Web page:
24 Cortisol Effects Cardiovascular Renal function Nervous system
Increase CO Increase peripheral vascular tone Hypertension Renal function Mineralocorticoid receptors Na retention Hypokalemia HTN Glucocorticoid receptors Increased GFR Nervous system Enters the brain Euphoria Irritability, depression and emotional lability Hyperkinetic or manic behavior Overt psychosis Increased appetite Impaired memory or concentration Decreased libido Insomnia Decreased REM and increased Stage II sleep

25 Cortisol Effects Metabolism
Glycogen Activates glycogen production\ Deactivates glycogen breakdown Glucose Increase hepatic glucose production Inhibits peripheral tissue utilization of glucose Lipids Activate lipolysis in adipose tissue Redistributes body fat Sparing of the extremities

26 Adrenal Insufficiency
Incidence 6 cases per 1 million adults/year Prevalence cases per 1 million adults More common in females 2.6:1 Diagnosed in the 3-5th decades

27 Adrenal Insufficiency Presentation
Signs and symptoms Rate and degree of loss of adrenal function Degree of physiologic stress Primary Mineralocorticoid deficiency Secondary/Tertiary Mineralocorticoid sufficient

28 Adrenal Insufficiency Presentation
Dehydration Hypotension/shock Syncope Abdominal pain Recurrent and unexplained Mental status changes Nausea and vomiting Weight loss Fatigue Hyperpigmentation Vitiligo

29 Adrenal Crisis Presentation
Unexplained hypoglycemia Hyponatremia Hyperkalemia Hypercalcemia Eosinophilia Other autoimmune deficiencies Hypothyroid Hypogonadal

30 Adrenal Crisis Populations at Risk
Secondary adrenal insufficiency Exogenous steroid use Joint injections Herbals from Mexico High dose inhaled steroids Congenital Adrenal Hyperplasia

31 Primary Adrenal Insufficiency Etiology
Autoimmune adrenalitis 70% of cases Polyendocrinopathy-candidiasis-ectodermal dystrophy (APECED)- PGA I Autosomal recessive disorder Mutation in zinc finger protein Adrenal failure, hypoparathyroidism, mucocutaneous candidiasis, dental enamel hypoplasia, dystrophy of the nails

32 Primary Adrenal Insufficiency Etiology
Autoimmune adrenalitis Polyglandular autoimmune II Primary adrenal insufficiency, Autoimmune thyroid disease (hypo and hyper), Type I Diabetes, hypogonadism Infectious Tuberculosis 5% of cases Rifampin will increase cortisol metabolism-higher dose needed Histoplasmosis Ketoconazole inhibits steroid synthesis

33 Primary Adrenal Insufficiency Etiology
Bilateral adrenal hemorrhage Ill patients on anticoagulants Coagulopathies Heparin Thrombosis and thrombocytopenia Primary antiphospholipid antibody syndrome

34 Primary Adrenal Insufficiency Etiology
Adrenoleukodystrophy and adrenomyeloneuropathy X-linked Defect in β-oxidation Mutations in gene encoding a peroxisomal membrane protein of the ABC superfamily of membrane transporters Demyelination of central and peripheral nervous system High levels of very long chain fatty acids (VLCFA)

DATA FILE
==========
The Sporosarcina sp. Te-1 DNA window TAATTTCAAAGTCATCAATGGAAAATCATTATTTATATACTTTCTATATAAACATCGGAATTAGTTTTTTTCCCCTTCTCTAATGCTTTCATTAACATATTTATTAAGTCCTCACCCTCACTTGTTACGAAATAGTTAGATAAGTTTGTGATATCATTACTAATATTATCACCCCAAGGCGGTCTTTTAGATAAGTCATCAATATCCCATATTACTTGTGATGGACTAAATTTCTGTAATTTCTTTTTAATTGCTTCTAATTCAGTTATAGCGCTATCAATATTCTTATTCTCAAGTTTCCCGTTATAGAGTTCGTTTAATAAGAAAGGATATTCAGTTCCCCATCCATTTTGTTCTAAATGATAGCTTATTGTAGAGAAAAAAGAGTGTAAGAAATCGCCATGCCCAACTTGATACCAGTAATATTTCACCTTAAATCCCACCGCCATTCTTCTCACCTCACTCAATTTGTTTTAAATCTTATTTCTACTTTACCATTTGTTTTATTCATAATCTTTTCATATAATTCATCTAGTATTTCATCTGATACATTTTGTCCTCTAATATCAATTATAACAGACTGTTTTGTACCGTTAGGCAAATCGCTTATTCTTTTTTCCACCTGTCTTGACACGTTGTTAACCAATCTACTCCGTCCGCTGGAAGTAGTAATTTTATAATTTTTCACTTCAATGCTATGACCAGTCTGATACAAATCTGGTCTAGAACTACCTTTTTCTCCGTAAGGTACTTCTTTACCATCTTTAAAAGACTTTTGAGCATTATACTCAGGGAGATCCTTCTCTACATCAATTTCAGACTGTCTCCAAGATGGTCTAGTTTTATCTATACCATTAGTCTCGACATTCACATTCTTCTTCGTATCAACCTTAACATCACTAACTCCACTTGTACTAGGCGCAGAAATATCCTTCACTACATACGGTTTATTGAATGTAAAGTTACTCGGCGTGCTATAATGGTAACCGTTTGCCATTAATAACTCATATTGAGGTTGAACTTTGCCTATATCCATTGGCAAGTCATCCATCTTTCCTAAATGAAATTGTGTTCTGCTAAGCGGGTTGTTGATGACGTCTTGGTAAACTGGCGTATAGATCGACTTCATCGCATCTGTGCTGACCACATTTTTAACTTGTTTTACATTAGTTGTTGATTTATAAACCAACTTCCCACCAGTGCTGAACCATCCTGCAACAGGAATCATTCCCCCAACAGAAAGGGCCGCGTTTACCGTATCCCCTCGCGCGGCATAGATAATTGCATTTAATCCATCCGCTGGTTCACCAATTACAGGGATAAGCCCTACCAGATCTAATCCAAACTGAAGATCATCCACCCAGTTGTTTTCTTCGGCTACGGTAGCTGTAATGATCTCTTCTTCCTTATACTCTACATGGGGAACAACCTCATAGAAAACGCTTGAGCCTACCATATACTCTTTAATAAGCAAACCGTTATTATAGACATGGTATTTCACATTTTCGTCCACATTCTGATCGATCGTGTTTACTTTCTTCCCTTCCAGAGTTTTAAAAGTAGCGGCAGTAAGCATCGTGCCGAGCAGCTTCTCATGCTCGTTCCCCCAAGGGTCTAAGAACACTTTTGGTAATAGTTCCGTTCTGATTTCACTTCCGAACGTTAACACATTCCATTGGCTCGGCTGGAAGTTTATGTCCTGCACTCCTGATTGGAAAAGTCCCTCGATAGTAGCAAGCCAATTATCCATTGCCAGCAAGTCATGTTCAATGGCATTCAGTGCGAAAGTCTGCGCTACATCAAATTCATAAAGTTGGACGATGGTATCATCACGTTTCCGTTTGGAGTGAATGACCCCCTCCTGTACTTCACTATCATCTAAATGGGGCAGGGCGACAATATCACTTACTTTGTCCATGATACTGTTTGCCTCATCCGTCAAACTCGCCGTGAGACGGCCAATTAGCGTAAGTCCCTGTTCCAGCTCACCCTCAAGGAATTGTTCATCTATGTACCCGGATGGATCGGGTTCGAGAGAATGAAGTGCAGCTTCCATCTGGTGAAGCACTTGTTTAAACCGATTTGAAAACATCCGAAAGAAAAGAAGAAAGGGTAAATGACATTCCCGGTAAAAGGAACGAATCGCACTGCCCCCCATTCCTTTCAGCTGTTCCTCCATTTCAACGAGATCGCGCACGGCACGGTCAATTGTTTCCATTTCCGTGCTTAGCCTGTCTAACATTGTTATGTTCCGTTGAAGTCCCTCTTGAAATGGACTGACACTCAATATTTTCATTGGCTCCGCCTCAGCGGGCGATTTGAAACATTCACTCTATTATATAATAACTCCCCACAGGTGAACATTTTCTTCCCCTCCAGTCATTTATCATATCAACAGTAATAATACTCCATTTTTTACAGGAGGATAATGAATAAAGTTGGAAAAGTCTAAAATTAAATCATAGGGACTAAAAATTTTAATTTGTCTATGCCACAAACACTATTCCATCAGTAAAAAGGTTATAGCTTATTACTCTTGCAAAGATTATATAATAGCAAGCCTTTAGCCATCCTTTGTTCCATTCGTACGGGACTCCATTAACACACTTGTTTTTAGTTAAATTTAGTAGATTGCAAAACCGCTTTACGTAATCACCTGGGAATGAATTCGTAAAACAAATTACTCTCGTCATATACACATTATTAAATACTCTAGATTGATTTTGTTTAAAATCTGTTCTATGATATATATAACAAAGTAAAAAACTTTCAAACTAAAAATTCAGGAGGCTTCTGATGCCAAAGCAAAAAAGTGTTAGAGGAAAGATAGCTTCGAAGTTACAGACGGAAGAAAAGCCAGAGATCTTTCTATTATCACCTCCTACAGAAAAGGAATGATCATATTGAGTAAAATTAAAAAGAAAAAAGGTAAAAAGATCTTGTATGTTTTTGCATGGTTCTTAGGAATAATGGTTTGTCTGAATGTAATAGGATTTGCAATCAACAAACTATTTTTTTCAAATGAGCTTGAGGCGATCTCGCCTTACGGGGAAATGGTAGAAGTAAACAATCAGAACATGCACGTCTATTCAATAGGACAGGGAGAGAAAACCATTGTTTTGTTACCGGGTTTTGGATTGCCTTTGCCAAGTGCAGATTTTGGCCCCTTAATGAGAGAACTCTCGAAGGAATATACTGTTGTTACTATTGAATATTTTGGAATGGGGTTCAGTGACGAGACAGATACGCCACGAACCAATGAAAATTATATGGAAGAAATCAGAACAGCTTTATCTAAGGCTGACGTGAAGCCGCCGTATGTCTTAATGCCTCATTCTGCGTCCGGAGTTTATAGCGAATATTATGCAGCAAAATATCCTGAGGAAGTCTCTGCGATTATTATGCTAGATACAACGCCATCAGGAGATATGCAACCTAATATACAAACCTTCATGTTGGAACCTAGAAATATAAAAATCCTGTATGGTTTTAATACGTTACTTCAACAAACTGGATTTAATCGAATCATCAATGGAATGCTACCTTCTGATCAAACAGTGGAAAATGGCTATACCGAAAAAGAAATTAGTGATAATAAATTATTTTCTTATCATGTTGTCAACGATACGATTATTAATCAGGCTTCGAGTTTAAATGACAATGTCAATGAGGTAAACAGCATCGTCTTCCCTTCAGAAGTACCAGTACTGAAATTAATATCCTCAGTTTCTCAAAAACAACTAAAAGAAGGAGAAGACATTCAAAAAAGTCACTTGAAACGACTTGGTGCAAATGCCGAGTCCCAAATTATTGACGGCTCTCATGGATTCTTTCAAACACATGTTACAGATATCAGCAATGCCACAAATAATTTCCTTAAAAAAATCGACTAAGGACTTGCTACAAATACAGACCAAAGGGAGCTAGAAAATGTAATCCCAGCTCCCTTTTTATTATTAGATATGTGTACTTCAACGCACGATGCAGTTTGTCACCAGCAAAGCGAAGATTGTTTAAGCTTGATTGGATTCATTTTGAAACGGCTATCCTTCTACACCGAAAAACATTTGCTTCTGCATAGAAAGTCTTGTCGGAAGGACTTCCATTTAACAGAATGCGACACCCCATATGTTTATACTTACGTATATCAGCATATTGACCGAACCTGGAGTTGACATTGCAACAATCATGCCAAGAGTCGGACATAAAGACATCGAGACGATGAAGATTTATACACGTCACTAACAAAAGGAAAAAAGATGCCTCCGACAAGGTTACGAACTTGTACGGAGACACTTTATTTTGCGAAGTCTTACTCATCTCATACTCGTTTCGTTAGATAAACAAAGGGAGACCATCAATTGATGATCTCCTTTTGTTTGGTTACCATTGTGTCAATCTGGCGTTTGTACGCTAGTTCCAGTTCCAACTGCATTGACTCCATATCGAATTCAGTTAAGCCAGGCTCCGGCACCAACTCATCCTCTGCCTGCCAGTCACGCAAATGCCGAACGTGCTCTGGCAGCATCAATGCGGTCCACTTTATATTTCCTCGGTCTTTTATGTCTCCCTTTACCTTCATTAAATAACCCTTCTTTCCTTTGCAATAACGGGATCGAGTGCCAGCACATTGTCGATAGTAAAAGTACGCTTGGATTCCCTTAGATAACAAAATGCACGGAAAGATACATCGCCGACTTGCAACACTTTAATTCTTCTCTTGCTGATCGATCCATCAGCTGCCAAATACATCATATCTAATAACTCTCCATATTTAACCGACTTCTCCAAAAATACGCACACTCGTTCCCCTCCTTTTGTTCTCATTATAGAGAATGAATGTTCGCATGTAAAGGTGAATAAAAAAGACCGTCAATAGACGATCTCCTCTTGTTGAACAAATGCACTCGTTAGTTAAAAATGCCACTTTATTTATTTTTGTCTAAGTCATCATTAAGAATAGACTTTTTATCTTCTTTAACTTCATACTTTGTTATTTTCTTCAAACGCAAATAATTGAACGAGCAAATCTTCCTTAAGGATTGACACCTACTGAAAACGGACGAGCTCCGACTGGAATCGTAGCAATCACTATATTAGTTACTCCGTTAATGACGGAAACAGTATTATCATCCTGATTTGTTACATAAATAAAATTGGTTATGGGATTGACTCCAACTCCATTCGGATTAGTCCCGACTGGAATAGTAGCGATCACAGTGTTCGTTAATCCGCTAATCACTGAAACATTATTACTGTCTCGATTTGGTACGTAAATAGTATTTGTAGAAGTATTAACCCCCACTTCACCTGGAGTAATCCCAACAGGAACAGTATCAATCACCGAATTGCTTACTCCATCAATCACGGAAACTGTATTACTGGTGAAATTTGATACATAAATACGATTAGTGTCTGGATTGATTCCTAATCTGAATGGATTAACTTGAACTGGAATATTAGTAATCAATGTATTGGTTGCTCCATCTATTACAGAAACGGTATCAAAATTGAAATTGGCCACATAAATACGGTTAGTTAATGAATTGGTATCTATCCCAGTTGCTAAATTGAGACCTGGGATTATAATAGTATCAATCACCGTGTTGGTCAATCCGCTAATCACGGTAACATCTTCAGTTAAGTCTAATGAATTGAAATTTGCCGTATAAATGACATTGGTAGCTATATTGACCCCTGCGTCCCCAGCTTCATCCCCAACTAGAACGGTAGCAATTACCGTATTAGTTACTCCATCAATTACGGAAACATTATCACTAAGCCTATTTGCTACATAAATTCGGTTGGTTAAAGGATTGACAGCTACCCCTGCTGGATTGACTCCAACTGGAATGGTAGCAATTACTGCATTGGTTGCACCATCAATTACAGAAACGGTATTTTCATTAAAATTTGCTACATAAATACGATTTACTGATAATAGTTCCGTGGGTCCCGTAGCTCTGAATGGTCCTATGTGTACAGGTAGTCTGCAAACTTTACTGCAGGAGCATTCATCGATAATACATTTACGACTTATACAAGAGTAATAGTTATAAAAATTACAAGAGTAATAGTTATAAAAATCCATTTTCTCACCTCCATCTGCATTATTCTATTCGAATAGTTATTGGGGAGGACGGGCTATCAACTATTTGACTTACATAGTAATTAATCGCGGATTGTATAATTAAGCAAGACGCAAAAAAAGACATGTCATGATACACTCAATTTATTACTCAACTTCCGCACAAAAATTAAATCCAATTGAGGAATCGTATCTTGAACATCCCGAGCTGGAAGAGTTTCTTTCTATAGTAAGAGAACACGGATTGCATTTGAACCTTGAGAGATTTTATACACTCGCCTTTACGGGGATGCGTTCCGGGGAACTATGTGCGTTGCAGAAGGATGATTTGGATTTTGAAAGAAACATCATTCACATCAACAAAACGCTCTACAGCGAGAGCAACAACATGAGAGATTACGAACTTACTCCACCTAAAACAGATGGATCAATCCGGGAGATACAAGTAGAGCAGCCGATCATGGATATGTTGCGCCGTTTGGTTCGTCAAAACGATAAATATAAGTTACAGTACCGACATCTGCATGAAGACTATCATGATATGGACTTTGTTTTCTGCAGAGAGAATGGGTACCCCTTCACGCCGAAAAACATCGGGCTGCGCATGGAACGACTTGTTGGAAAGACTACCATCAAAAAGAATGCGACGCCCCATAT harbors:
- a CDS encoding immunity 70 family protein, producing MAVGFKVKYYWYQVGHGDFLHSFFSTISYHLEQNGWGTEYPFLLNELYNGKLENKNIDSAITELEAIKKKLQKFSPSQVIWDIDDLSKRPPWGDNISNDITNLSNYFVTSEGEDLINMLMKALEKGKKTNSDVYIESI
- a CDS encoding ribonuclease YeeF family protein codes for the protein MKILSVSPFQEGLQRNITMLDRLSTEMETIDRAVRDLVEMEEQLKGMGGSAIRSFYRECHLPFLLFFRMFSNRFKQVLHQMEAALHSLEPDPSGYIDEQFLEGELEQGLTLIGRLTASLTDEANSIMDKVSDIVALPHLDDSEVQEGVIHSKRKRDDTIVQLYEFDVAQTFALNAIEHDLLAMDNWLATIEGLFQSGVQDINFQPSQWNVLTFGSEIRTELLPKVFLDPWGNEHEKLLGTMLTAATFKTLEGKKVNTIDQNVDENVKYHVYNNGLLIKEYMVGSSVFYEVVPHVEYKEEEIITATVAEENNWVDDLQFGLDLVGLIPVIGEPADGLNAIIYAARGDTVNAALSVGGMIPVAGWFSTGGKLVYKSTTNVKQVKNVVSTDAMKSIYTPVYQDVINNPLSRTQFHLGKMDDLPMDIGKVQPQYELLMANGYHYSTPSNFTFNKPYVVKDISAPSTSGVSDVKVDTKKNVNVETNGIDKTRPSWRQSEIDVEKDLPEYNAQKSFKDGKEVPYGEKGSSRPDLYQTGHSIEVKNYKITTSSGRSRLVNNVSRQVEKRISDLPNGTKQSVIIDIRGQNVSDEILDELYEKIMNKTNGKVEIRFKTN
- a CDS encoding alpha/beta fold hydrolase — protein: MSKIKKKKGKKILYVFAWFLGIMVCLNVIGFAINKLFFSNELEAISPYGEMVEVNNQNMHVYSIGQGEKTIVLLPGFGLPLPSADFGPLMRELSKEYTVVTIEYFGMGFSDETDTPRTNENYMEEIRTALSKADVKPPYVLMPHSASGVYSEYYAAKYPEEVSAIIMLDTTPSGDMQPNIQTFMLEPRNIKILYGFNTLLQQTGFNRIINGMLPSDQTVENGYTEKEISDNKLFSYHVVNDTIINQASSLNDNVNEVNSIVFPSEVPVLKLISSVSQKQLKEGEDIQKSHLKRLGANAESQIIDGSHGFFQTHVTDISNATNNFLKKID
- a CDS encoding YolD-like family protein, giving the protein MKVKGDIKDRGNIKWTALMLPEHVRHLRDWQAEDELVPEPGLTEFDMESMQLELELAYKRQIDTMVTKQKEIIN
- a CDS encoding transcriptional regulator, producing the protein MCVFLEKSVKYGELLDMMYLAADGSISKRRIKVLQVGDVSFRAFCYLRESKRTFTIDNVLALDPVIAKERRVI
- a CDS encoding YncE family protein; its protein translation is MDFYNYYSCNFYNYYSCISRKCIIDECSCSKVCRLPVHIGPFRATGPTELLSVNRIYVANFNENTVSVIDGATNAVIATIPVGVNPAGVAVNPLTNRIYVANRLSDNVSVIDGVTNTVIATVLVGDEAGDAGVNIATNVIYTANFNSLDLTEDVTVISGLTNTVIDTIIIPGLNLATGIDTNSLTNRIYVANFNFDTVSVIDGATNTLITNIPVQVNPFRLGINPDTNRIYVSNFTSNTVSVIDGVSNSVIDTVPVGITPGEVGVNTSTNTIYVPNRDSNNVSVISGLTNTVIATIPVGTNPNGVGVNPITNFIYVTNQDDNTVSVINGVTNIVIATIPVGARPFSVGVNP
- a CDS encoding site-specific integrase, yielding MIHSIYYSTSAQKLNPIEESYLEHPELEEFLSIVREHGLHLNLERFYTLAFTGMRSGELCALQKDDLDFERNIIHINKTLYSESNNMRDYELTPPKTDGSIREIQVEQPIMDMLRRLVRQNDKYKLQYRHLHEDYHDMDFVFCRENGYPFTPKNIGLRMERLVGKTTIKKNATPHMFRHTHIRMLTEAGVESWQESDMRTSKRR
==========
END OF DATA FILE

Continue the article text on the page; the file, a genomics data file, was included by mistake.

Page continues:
35 Primary Adrenal Insufficiency Etiology
Familial glucocorticoid Deficiency Autosomal recessive ACTH resistance High plasma ACTH concentrations Cortisol and androgen deficiency Aldosterone is normal Presents in childhood Hyperpigmentation Muscle weakness Hypoglycemia and seizures Low epinephrine

36 Primary Adrenal Insufficiency Etiology
HIV/AIDS Adrenal necrosis Infiltrative etiologies CMV or TB Bilateral metastatic infiltration Breast cancer Bronchogenic carcinoma Renal malignancies

37 Primary Adrenal Insufficiency Etiology
Drugs that inhibit cortisol synthesis Aminoglutethimide Etomidate Ketoconazole Metyrapone Suramin Mitotane Accelerate cortisol metabolism Phenytoin Barbituates Rifampin

38 Secondary Adrenal Insufficiency Etiology
Glucocorticoid use Pituitary Tumors Hemorrhage Pituitary necrosis (Sheehan Syndrome) Metastatic malignancies Lymphocytic hypophysitis Sarcoidosis Histiocytosis X Developmental abnormalities Pit-1 Prop-1 Septo-optic dysplasia

39 Adrenal Insufficiency Diagnosis
Always test for thyroid sufficiency Insulin Hypoglycemia test Tests anterior pituitary function Insulin 0.15U/kg/body Cortisol and growth hormone drawn at baseline Repeat when glucose <35 mg/dl Contraindicated Elderly, CAD, seizures

40 Adrenal Insufficiency Diagnosis
Overnight Metyrapone testing Tests for secondary or tertiary abnormalities Blocks 11β-deoxycortisol to cortisol Can initiate adrenal crisis Useful in determining return of function from steroid suppression Normal result Increased ACTH Increased 11β-deoxycortisol Metyrapone is difficult to obtain

41 Adrenal Insufficiency Diagnosis
High dose- 250 mcg ACTH Evaluates primary disease Critically ill Inpatient setting Low dose 1 mcg ACTH Evaluates primary Secondary if long standing Outpatient setting Evaluating for return of adrenal function Secondary cause Normal renin-angiotensin system Normal kalemia No hyperpigmentation Baseline critical samples Hypoglycemia or hypotension Metabolic panel, CBC, Cortisol, ACTH Thyroid function studies

42 Anti-Inflammatory Action
Steroids Potency Steroid Anti-Inflammatory Action HPA Suppression Salt Retention Cortisol 1 Prednisolone 3 4 0.74 Methylprednisolone 6.2 0.5 Dexamethasone 26 17 Fludrocortisone 12 125

43 Adrenal Crisis Inpatient Treatment
Fluid resuscitation Saline and dextrose Hydrocortisone (Solucortef) 100 mg IV bolus then 100mg IV Q6hrs Once stable Wean hydrocortisone 50 mg IV Q6-8hrs Taper and transition to oral therapy If primary Once saline heplocked Start Florinef (fludrocortisone 0.1 mg PO QD)

44 Outpatient Treatment Cortisol
Hydrocortisone 10mg AM and 5 mg PM 6-8 mg/m2/day Stress dosing Fever, illness, surgery 20 mg/m2/day Double or triple daily dose 100 mg x1 then mg Q6-8hrs All adrenal insufficient patients need a medic alert bracelet

45 Outpatient Treatment Alternative glucocorticoid replacement
Dexamethasone 0.5 mg ( ) per day Prednisone 5 mg ( ) per day Florinef dosing Usual production 100mcg per day mg (50-200mcg) per day

46 Questions?